The following image from the same original was entirely done in Lightroom using the Tone Curve, again singling out each color and wildly pushing the limits of each to the opposite end of the graph as was done in Photoshop for the previous image. This caused some difficulty when trying to make brush adjustments locally since some were adjusted opposite of the desired effect; namely, to darken an area with a brush, the exposure had to be increased! But others, such as Highlights or Shadows seemed to work as intended using brushes. There was a lot of trial and error! Colors remain strong.
But this second one had the addition of an actual sun to really give it the sense of a landscape design, using a brush of appropriate size with minimal feathering with the Temperature pushed toward yellow and with some added from the color picker in the box at the bottom, along with the necessary increased saturation. Once the circle was made, the bottom was erased slightly, a bit at a time, until it appeared to be just above the layer of fog.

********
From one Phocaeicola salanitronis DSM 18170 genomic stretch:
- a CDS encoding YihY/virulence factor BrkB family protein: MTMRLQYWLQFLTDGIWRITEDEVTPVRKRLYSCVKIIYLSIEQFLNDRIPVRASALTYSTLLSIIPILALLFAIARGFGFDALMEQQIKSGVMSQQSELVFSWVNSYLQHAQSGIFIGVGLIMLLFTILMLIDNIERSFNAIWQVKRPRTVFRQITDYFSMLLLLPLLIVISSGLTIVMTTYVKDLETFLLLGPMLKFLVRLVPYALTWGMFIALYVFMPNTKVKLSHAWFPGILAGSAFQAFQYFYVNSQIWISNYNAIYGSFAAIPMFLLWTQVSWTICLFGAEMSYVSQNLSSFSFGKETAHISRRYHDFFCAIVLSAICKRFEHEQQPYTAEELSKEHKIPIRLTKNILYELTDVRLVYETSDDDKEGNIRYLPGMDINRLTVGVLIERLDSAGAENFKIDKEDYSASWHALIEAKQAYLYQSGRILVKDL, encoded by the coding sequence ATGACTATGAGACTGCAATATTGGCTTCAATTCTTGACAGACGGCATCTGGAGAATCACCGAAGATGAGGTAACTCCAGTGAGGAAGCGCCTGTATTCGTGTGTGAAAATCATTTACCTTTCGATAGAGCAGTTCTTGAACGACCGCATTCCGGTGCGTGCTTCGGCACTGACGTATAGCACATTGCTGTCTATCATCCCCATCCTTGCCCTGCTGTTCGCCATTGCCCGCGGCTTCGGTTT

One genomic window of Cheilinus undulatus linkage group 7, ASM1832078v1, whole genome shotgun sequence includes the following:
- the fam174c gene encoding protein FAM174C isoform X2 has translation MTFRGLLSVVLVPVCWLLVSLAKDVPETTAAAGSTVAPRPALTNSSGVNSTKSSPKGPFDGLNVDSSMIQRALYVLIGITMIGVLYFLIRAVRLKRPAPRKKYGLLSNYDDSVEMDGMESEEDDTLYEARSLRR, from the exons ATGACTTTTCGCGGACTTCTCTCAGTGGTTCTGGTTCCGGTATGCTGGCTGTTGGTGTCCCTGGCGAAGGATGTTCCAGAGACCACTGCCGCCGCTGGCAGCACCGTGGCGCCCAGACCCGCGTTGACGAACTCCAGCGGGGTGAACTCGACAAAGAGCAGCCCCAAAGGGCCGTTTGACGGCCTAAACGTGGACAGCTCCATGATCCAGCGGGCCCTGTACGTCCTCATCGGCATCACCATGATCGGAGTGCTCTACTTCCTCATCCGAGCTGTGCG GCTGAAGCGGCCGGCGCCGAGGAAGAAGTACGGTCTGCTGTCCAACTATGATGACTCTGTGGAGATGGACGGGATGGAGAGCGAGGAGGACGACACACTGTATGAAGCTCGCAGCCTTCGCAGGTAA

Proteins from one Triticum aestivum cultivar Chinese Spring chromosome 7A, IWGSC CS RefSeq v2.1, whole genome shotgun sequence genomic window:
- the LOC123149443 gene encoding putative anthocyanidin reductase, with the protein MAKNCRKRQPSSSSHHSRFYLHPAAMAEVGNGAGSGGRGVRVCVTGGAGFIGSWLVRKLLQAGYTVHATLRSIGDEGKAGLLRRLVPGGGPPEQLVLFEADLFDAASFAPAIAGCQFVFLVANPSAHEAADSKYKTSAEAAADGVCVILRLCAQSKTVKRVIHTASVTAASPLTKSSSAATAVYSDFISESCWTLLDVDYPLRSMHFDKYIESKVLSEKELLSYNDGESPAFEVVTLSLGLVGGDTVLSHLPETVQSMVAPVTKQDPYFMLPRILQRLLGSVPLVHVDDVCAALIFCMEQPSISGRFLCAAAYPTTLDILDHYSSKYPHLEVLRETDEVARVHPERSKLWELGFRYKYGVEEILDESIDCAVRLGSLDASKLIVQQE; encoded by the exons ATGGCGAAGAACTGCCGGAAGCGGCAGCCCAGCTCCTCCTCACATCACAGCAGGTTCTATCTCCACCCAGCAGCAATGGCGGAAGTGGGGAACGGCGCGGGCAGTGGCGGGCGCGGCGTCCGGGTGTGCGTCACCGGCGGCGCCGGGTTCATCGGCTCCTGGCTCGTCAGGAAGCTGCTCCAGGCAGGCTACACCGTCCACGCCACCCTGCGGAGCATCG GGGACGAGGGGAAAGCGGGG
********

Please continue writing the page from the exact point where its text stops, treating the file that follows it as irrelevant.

The next exploration, the vertical above, which could actually be cropped even more to a square, colors move in a completely different direction. Instead of some strong warm colors, I went for something softer, in a cooler pastel palette. Additionally, I decided to add some interest in the sky by adding a photo from the previous Sunday’s outing. After reprocessing the original file (below, left), I realized that a recent sky image, which I took because of it’s soft appearance (below, right), was very close in color to the reprocessed original image. Adding the sky was accomplished by expanding the height of the canvas above the original, on which was pasted the sky on a separate layer with an associated layer mask, and blended the two together. Additional thinner strips of the sky were added and blended in the same manner as the first, and then any excess canvas was then cropped into 5:4 ratio. The sun was added differently than the previous image using a much larger feather to emphasize a hazy or foggy atmosphere.